IN THE NEWS: Hill Times - As Conservatives decry end of accountability at committees, NDP MPs say nothing has changed

IN THE NEWS: Hill Times - As Conservatives decry end of accountability at committees, NDP MPs say nothing has changed

“I will continue to advocate and hold the government to account and pursue different issues on the two respective committees that I sit on,” she said. “From that perspective, this agreement changes nothing for me.”

“With or without the agreement, it does not steer me from holding the government to account, pushing the government in delivering for the people,” she said. “I’m going to be as helpful as I can, but I am going to be hard in holding the government to account to push them to take the necessary actions.”

She said she will continue to ask “tough questions,” including when Immigration Minister Sean Fraser (Central Nova, N.S.) appears.

Kwan said in cases where filibustering takes place, the NDP would assess if it is helpful or impeding the work of the committee.

She said she foresees that there will continue to be opportunities to work with other opposition parties.

IN THE NEWS: CTV - ‘Lives are at risk’: NDP implore feds to speed up resettlement of Afghan interpreters’ families

IN THE NEWS: CTV - ‘Lives are at risk’: NDP implore feds to speed up resettlement of Afghan interpreters’ families

The New Democrats are pleading for the government to speed up the immigration process to allow extended family members of Afghan interpreters fleeing the Taliban to come to Canada.

NDP immigration, refugees, and citizenship critic Jenny Kwan was joined by former interpreters on Wednesday to call on Immigration Minister Sean Fraser to reduce application barriers and speed up processing as their families face escalating threats.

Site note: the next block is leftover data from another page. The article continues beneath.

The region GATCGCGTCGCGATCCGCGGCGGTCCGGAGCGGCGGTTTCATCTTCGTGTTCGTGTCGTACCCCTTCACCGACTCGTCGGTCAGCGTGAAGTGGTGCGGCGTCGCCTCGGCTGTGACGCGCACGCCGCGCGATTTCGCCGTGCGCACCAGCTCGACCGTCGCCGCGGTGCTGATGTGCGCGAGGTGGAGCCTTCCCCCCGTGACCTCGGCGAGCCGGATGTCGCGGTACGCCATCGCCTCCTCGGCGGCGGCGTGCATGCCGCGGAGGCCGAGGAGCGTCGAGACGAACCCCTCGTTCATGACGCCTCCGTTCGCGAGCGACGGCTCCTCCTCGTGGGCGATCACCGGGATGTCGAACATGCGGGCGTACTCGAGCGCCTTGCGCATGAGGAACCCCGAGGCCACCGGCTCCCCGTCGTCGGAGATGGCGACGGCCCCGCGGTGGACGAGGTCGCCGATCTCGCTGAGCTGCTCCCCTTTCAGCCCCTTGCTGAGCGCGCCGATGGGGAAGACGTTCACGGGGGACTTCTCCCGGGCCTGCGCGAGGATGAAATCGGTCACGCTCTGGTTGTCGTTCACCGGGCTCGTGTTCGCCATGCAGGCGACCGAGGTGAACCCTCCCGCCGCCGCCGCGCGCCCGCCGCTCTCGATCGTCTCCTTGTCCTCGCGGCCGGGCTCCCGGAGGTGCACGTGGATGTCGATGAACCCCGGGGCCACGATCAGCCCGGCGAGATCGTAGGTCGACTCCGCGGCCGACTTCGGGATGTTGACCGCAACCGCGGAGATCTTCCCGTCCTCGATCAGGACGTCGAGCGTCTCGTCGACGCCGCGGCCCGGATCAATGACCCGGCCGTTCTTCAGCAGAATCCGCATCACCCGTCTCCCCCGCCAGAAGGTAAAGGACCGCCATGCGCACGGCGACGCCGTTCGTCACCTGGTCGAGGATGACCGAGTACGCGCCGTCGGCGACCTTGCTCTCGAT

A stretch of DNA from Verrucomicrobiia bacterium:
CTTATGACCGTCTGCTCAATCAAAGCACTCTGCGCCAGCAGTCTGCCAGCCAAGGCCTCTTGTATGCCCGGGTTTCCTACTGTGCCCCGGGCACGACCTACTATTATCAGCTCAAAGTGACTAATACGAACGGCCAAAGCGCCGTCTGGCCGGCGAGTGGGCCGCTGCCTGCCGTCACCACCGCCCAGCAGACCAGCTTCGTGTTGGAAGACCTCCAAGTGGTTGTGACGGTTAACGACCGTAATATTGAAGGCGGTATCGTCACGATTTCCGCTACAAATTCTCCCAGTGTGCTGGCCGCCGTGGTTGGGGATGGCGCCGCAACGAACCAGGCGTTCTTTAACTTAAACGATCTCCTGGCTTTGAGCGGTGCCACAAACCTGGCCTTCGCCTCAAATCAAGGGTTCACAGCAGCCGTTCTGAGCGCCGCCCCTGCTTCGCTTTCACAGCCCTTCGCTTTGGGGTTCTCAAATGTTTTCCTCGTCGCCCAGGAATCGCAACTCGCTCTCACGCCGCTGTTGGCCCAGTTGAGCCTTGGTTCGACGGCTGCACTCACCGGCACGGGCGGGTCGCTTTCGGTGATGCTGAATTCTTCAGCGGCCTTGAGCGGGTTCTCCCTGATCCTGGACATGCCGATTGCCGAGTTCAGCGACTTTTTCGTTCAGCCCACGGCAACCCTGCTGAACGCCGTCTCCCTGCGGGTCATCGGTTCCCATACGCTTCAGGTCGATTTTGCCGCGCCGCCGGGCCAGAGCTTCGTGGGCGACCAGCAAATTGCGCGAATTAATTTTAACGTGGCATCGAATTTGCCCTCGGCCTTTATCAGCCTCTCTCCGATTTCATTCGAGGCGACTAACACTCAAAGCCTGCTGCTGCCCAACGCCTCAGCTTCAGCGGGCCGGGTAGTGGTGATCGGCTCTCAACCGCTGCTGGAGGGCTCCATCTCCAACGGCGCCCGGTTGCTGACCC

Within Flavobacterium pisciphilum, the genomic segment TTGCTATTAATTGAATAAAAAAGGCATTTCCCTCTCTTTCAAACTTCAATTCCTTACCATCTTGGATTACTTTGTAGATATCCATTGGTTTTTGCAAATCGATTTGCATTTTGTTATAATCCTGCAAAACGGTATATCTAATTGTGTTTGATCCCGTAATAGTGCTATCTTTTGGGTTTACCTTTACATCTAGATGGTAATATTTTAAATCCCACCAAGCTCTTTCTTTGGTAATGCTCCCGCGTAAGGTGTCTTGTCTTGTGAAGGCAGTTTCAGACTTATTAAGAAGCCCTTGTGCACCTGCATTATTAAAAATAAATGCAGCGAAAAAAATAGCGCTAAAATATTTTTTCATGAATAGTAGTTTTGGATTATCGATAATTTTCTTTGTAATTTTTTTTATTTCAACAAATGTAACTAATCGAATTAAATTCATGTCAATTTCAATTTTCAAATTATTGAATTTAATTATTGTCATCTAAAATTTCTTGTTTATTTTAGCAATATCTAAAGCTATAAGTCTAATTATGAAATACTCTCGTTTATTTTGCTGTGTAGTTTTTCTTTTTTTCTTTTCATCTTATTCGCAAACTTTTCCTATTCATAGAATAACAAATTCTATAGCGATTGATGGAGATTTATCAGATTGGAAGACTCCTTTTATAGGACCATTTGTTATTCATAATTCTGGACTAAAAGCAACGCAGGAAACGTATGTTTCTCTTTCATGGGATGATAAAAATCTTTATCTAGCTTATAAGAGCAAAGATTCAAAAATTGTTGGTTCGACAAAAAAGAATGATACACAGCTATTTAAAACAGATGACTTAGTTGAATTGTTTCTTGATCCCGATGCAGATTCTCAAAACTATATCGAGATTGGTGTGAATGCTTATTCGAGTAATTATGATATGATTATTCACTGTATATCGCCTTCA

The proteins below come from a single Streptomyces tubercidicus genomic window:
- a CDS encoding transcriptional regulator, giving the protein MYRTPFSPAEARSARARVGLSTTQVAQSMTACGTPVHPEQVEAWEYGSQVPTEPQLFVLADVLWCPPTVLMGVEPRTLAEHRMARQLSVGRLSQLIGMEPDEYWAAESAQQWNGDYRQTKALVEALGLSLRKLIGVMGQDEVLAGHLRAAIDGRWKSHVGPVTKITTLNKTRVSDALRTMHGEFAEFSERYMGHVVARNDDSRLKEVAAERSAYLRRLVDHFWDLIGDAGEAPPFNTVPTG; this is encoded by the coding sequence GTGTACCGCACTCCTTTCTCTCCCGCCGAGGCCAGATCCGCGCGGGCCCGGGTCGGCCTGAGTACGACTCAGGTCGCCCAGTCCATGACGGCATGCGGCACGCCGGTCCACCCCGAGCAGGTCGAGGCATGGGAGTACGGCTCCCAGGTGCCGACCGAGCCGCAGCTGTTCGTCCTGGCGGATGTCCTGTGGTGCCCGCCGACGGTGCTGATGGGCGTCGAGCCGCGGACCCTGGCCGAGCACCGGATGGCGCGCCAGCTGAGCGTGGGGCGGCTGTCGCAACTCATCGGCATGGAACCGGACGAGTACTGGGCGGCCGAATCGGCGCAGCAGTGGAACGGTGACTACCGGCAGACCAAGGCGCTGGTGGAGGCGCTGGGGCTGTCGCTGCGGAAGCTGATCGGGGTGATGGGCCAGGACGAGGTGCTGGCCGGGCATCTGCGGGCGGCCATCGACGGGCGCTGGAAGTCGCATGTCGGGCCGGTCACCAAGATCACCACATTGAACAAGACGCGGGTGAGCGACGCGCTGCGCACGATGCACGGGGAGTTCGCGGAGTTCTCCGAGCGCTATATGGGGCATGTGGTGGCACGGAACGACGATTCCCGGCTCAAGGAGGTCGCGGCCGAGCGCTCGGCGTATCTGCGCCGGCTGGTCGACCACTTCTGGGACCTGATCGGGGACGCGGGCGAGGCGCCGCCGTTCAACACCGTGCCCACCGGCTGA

“As the government continues to dawdle on this file, lives are at risk as I speak to you today. Their lives could be at risk and I have to ask this question: What is going on with the government? What is going on with the Ministry of Immigration?” said Kwan.

MEDIA RELEASE: NDP stands up for Afghan interpreters’ families

“Since the application process opened on December 9, 2021, these former Afghan interpreters representing 300 families submitted over 300 applications,” said Kwan. “To date, not one family from their group has arrived in Canada, and all applications submitted in January haven’t even received a file number. This is unacceptable. Meanwhile, lives hang in the balance. The government must expedite these applications so these families can be reunited safely in Canada.”

Hundreds of Afghan interpreters provided vital service​s to ​the Canadian military in Afghanistan. In early September 2021, just weeks after the fall of Kabul, former Afghan interpreters organized a hunger strike calling on the Liberal government to allow their extended families to get to safety in Canada. They were successful with their advocacy when the government announced new measures for extended families of Afghan interpreters—but the government has yet to process their applications.

IN THE NEWS: Hill Times - ‘Racism plays a role in immigration decisions,’ House Immigration Committee hears